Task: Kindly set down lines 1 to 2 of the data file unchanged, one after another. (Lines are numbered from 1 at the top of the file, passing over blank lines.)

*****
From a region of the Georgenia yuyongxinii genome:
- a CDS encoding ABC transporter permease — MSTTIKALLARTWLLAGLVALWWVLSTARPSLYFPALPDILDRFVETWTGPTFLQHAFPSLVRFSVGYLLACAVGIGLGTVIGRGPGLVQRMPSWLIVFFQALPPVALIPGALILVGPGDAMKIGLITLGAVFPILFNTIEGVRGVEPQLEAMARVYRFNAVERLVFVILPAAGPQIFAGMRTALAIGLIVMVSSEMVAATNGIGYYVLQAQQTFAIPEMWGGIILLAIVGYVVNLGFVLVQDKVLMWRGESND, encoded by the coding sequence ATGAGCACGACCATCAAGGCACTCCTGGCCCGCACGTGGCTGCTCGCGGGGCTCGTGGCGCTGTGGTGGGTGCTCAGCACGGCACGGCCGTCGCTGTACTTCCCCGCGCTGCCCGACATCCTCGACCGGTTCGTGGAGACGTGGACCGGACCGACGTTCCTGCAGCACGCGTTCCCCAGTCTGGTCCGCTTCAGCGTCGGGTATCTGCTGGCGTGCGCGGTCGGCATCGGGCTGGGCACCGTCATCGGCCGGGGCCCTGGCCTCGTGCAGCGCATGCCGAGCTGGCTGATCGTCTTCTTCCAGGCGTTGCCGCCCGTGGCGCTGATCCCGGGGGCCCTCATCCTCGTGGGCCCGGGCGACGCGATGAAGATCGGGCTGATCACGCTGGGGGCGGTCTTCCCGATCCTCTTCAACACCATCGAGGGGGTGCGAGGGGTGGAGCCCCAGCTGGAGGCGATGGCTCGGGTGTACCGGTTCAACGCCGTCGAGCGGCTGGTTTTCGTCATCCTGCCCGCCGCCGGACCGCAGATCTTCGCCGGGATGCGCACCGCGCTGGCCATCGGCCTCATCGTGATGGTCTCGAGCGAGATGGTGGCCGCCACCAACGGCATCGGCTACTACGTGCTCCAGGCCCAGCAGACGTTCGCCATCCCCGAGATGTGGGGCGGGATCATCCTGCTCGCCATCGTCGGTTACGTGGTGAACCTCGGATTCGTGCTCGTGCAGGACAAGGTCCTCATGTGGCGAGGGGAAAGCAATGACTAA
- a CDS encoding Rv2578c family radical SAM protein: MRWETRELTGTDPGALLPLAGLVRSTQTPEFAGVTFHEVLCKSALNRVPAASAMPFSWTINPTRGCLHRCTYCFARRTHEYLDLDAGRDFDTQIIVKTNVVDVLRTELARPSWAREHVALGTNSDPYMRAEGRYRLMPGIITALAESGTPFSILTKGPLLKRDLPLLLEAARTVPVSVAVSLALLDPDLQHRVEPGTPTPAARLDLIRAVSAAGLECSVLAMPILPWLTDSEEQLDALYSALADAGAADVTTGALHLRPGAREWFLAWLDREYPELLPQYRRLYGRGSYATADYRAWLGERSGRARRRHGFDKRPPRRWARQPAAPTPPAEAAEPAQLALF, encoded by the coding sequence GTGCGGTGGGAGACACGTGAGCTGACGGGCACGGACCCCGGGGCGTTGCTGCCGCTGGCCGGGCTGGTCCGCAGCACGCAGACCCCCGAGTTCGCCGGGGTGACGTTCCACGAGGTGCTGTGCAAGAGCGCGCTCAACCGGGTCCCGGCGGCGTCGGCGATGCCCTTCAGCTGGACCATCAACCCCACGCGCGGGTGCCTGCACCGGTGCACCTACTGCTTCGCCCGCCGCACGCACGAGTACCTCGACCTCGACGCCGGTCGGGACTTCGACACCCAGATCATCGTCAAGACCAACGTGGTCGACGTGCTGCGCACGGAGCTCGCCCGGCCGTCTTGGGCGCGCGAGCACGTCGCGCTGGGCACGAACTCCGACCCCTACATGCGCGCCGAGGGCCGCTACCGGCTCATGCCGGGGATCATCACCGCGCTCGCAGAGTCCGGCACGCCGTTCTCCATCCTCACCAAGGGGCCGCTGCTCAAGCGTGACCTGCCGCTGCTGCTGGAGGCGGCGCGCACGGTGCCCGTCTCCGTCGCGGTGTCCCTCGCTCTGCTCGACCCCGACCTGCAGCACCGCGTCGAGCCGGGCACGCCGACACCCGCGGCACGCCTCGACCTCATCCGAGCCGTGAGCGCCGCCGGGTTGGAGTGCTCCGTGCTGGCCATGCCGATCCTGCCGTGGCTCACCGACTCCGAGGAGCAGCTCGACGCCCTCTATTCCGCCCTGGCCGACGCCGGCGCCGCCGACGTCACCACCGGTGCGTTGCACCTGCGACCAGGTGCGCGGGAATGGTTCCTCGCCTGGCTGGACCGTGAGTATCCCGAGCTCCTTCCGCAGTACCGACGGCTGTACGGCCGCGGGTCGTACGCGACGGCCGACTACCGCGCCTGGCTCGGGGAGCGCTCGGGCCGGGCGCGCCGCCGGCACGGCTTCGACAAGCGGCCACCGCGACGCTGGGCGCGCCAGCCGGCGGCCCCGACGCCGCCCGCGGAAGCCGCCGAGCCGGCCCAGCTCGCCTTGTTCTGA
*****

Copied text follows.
From a region of the Georgenia yuyongxinii genome:
- a CDS encoding ABC transporter permease — MSTTIKALLARTWLLAGLVALWWVLSTARPSLYFPALPDILDRFVETWTGPTFLQHAFPSLVRFSVGYLLACAVGIGLGTVIGRGPGLVQRMPSWLIVFFQALPPVALIPGALILVGPGDAMKIGLITLGAVFPILFNTIEGVRGVEPQLEAMARVYRFNAVERLVFVILPAAGPQIFAGMRTALAIGLIVMVSSEMVAATNGIGYYVLQAQQTFAIPEMWGGIILLAIVGYVVNLGFVLVQDKVLMWRGESND, encoded by the coding sequence ATGAGCACGACCATCAAGGCACTCCTGGCCCGCACGTGGCTGCTCGCGGGGCTCGTGGCGCTGTGGTGGGTGCTCAGCACGGCACGGCCGTCGCTGTACTTCCCCGCGCTGCCCGACATCCTCGACCGGTTCGTGGAGACGTGGACCGGACCGACGTTCCTGCAGCACGCGTTCCCCAGTCTGGTCCGCTTCAGCGTCGGGTATCTGCTGGCGTGCGCGGTCGGCATCGGGCTGGGCACCGTCATCGGCCGGGGCCCTGGCCTCGTGCAGCGCATGCCGAGCTGGCTGATCGTCTTCTTCCAGGCGTTGCCGCCCGTGGCGCTGATCCCGGGGGCCCTCATCCTCGTGGGCCCGGGCGACGCGATGAAGATCGGGCTGATCACGCTGGGGGCGGTCTTCCCGATCCTCTTCAACACCATCGAGGGGGTGCGAGGGGTGGAGCCCCAGCTGGAGGCGATGGCTCGGGTGTACCGGTTCAACGCCGTCGAGCGGCTGGTTTTCGTCATCCTGCCCGCCGCCGGACCGCAGATCTTCGCCGGGATGCGCACCGCGCTGGCCATCGGCCTCATCGTGATGGTCTCGAGCGAGATGGTGGCCGCCACCAACGGCATCGGCTACTACGTGCTCCAGGCCCAGCAGACGTTCGCCATCCCCGAGATGTGGGGCGGGATCATCCTGCTCGCCATCGTCGGTTACGTGGTGAACCTCGGATTCGTGCTCGTGCAGGACAAGGTCCTCATGTGGCGAGGGGAAAGCAATGACTAA